Dear Research Advocate:
What does the current political impasse in Washington have in common with deadly or disabling diseases? They will not cure themselves, and the harm escalates until the “patient” gets expert treatment. There is no place for miracle cures or wishful thinking. The solution isn’t what a given individual or party wants it to be, it’s what solves the problem. Right now, it’s by no means clear what or who will solve the problems — which now include the debt ceiling as well as the lack of funding to run the government. Fasten your seat belts for more turbulence between now and October 17th.
You may have heard that the House passed a bill yesterday to fund NIH, along with several other stand-alone appropriation bills (funding it at an unacceptably low level, I might add — below FY12 levels). Beyond the fact that this piecemeal, slow-walking avoidance tactic of finding a solution to the government shutdown is dead on arrival in the Senate and the White House, this “Sophie’s Choice,” cherry-picking approach to better health has no place in a functioning research and innovation ecosystem, and we spoke out against it. That said, it was gratifying that NIH was singled out as publicly popular and good to see the possibility of new champions emerging who recognize the importance of NIH funding during the floor debate on the bill. But make no mistake, had we and other advocates supported this ill-conceived measure, we would have been supporting the decline of science in this nation.
Speaking of risks to science and innovation, and cherry-picking, House Majority Leader Eric Cantor (R-VA-07) and House Science Committee Chairman Rep. Lamar Smith (R-TX-21) penned an op-ed in USA Today sharply questioning the value of social, behavioral and economic research funded by the NSF, calling out specific examples in an attempt to convince readers that these types of research should be treated as a low priority for federal funding. Not only should we push back when Members of Congress attempt to micromanage science like this, we should ask whether they are truly connecting the dots between science and problem-solving. There is ample evidence that the science disciplines they demonized catalyze human progress, save lives and save money. In 1999, the Institute of Medicine estimated that nearly 100,000 people die each year from preventable medical errors. Understanding how to drive those numbers down draws heavily on the social and behavioral sciences and from health services research.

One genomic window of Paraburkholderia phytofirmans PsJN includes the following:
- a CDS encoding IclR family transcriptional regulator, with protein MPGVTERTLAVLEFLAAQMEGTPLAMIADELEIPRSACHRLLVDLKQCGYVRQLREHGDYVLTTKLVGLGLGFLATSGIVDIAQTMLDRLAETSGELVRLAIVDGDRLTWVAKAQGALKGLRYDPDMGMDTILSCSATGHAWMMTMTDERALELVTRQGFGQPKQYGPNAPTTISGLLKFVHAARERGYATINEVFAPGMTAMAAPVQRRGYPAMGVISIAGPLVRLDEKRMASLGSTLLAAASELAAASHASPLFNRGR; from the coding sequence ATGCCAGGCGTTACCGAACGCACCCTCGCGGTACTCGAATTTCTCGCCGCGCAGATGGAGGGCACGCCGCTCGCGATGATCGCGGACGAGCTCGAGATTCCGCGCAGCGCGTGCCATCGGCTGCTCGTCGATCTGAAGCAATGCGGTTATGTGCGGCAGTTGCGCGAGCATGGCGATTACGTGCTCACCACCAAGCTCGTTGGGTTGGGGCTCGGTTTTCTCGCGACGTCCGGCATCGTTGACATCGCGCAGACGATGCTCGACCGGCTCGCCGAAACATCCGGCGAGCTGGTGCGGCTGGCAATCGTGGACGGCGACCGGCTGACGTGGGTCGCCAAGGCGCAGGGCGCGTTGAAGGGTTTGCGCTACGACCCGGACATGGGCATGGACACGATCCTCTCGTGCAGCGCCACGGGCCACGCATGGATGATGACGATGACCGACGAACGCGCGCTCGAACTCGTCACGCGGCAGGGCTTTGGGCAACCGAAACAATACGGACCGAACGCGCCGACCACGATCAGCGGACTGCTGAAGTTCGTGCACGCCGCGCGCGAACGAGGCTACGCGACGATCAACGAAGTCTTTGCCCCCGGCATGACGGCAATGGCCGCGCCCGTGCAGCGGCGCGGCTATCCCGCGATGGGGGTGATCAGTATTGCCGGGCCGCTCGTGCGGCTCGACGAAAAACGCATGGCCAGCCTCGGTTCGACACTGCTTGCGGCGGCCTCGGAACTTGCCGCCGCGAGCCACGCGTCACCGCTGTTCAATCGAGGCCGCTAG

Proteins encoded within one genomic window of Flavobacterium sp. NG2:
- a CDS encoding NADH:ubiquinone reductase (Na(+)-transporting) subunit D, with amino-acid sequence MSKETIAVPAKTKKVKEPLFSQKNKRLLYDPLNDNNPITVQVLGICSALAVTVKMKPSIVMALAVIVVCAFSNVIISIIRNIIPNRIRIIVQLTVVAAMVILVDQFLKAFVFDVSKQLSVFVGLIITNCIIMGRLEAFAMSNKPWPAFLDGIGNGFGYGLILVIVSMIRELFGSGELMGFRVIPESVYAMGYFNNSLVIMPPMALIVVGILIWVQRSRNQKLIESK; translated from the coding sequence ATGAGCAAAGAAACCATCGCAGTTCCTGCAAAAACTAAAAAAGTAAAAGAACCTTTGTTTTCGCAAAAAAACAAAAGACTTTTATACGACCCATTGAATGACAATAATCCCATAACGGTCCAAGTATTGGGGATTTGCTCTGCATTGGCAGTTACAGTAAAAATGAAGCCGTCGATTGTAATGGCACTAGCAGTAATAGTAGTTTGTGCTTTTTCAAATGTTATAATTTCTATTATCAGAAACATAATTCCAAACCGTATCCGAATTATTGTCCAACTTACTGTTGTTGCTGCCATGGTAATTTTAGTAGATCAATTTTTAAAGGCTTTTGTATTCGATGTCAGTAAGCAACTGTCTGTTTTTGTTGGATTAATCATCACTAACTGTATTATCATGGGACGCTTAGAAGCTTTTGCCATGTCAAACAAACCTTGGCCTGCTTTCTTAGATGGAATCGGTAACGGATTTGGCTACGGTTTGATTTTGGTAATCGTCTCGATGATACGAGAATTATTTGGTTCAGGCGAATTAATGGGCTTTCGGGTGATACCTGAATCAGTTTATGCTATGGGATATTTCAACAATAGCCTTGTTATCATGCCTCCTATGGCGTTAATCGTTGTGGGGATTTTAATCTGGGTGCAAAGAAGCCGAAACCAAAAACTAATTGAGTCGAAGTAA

The value of the full ecosystem of science was emphasized in our recent research forum. A wonderful blog post from Bart Peterson of Lilly highlights themes from his keynote address at the event. Bart notes that research and innovation can reinvigorate towns and cities across our country with jobs and the economic activity that go with them. Unfortunately, this is sorely underappreciated, as there appears to be a disconnect between the integral role research and innovation play in the lives of Americans and complacency regarding policies in Washington that stymie both. At our forum, Bart set the stage for straight talk about the fate of our medical research pipeline and what we can do to put the wind at its back. The forum bred many insights; it energized us to redouble our commitment to win the hearts and minds of more Americans and their elected officials. We have to make the case in a way that truly makes a difference going forward and to do that, more of us have to tell our stories.
You may have a story that hasn’t been told. If so, get in touch with FASEB, which is offering a $5,000 prize for a video that highlights how federal agencies fund research throughout the country. Click here for more information.
Tell your story to Washington, too. We must hold our leaders accountable for letting their power struggles override their responsibility to do their job. We are their employers, after all, so let’s hold them accountable. We can hire and fire them. First let’s tell them what’s what. Click here to send a letter to your Members of Congress.